>> The only allowed subtree for this element is:
>> - details
>>    - summary
>>    - [other flow content]
>> while content rearrangement mechanics must be seen only as error handling
>> (in some sense, as browsers handle incorrect nesting for paragraphs and
>> text formatting.
>> So of course all issues regarding content flow must take into account
>> that putting <summary> after other flow elements is, by any mean,
>> incorrect, and as such doesn't deserve any other rule for displaying.
>> In my opinion it would have been much better for spec authors to state
>> that a <details> should have a summary attribute, not element, so that its
>> text value could be displayed as the element's legend. But i suppose that
>> it was meant for legacy user agents who wouldn't have known how to display
>> a new attribute.
>> Summarizing:
>>    - the only correct DOM subtree for the element is the one stated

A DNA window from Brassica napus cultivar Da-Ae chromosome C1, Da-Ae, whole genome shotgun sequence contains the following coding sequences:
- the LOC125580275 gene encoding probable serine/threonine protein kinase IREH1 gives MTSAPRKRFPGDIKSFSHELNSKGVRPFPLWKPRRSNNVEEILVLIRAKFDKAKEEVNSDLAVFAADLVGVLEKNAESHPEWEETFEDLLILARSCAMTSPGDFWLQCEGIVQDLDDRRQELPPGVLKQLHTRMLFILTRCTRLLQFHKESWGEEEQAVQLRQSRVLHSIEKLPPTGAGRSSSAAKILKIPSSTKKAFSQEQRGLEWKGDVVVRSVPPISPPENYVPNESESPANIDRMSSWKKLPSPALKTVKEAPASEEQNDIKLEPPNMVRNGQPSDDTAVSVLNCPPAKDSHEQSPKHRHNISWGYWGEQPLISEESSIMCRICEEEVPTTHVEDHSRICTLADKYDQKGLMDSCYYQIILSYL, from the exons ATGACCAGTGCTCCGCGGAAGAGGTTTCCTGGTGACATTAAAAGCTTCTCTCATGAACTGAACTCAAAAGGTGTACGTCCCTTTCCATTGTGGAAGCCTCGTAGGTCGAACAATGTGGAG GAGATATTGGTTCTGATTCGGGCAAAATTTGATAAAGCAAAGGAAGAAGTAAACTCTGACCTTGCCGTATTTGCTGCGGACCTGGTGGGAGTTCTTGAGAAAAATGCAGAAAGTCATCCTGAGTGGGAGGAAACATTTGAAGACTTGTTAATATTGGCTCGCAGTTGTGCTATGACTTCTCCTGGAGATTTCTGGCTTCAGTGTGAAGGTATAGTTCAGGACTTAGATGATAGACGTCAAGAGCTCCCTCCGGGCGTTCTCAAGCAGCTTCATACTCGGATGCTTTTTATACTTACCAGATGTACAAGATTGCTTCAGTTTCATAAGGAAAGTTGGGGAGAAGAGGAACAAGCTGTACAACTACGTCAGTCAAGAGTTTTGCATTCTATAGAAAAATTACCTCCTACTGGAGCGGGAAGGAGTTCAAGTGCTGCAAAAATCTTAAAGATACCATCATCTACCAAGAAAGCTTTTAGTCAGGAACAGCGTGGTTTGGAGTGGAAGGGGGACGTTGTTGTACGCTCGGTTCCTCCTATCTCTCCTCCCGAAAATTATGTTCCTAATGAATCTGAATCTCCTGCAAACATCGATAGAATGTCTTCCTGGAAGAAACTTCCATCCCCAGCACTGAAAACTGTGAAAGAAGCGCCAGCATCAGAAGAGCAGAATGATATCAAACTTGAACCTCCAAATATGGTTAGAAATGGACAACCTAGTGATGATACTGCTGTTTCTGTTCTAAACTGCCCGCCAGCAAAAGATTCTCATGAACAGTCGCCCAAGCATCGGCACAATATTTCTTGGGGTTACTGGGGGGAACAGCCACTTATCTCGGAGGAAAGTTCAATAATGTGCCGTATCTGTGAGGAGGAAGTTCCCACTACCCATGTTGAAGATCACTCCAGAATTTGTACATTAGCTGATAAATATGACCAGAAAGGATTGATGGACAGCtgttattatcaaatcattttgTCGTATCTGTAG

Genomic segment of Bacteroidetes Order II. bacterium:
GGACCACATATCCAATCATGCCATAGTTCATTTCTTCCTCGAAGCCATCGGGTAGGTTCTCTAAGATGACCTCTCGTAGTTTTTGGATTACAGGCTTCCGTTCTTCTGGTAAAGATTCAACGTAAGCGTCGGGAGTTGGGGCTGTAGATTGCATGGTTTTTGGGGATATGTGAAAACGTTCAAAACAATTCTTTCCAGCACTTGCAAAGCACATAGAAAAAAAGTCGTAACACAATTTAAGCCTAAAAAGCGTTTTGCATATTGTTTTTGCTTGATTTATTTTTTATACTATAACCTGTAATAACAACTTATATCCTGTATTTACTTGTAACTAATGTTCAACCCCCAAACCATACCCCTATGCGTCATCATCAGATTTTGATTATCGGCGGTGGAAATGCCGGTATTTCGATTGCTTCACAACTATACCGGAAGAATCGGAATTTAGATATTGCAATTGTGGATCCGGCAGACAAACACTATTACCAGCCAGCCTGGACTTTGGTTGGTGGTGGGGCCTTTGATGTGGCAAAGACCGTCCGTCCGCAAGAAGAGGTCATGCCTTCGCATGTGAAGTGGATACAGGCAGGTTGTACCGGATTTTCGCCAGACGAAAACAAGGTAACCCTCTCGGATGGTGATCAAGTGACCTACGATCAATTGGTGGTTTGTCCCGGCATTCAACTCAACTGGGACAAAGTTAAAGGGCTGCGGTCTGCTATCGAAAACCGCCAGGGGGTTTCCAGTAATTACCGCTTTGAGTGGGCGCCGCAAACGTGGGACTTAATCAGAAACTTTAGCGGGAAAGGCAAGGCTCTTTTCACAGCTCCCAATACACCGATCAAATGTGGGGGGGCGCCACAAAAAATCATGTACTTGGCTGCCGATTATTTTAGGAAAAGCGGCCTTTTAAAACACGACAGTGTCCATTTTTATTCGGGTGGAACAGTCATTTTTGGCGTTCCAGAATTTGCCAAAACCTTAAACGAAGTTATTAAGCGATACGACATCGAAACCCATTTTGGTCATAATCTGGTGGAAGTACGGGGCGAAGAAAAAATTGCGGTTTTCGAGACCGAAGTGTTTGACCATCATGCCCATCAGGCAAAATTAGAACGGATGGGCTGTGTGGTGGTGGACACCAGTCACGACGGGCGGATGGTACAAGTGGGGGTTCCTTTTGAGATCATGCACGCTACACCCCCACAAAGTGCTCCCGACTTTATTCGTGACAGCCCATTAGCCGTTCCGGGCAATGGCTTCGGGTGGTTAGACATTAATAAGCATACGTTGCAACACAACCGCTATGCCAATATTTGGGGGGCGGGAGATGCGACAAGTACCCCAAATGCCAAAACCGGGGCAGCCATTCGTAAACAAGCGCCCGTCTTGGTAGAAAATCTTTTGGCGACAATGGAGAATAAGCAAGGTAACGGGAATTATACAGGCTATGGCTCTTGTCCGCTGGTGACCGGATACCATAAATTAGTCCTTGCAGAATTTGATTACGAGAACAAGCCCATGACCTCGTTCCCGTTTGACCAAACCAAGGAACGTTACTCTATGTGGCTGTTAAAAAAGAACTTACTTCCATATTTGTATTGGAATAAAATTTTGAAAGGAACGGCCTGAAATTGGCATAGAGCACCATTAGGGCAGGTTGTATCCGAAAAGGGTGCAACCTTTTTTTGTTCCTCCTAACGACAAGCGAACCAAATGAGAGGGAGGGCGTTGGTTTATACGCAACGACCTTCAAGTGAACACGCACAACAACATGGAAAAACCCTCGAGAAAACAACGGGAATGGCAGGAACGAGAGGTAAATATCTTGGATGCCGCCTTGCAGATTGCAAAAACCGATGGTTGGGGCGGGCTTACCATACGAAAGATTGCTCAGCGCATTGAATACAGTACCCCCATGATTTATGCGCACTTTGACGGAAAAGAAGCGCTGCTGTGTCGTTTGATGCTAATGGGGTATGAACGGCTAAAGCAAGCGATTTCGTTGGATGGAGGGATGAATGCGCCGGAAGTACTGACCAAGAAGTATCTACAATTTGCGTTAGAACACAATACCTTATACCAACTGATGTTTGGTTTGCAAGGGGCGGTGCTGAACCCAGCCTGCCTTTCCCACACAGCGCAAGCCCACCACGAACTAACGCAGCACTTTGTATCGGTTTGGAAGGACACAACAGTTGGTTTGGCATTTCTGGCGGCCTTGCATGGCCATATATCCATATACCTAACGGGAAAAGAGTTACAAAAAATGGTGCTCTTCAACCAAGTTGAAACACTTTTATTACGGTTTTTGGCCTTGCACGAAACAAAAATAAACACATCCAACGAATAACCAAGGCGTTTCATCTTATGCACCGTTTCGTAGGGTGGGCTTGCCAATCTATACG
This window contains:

>>    above.
>>    - definition 1 states that,
>>    - if more than 1 summary element is present, then only the first must
>>    be considered.
>>    - the first summary element is the <details>' legend, thus opening
>>    way to error handling.
>>    - both these statements are edge cases and incorrect. But authors
>>    still ignore correctedness several times.
>>    - definition 2 is currently the correct way.
>> Thank you for the note about Safari. I reported you what Steve Faulkner
>> stated:
>> http://lists.w3.org/Archives/Public/public-html/2014Nov/0039.html
>> No doubt I will reply to his message, now that you mention it.
>> Bye!
>> Andrea
>> 2014-11-11 14:22 GMT+01:00 Maksim Chemerisuk <chemerisuk@gmail.com>: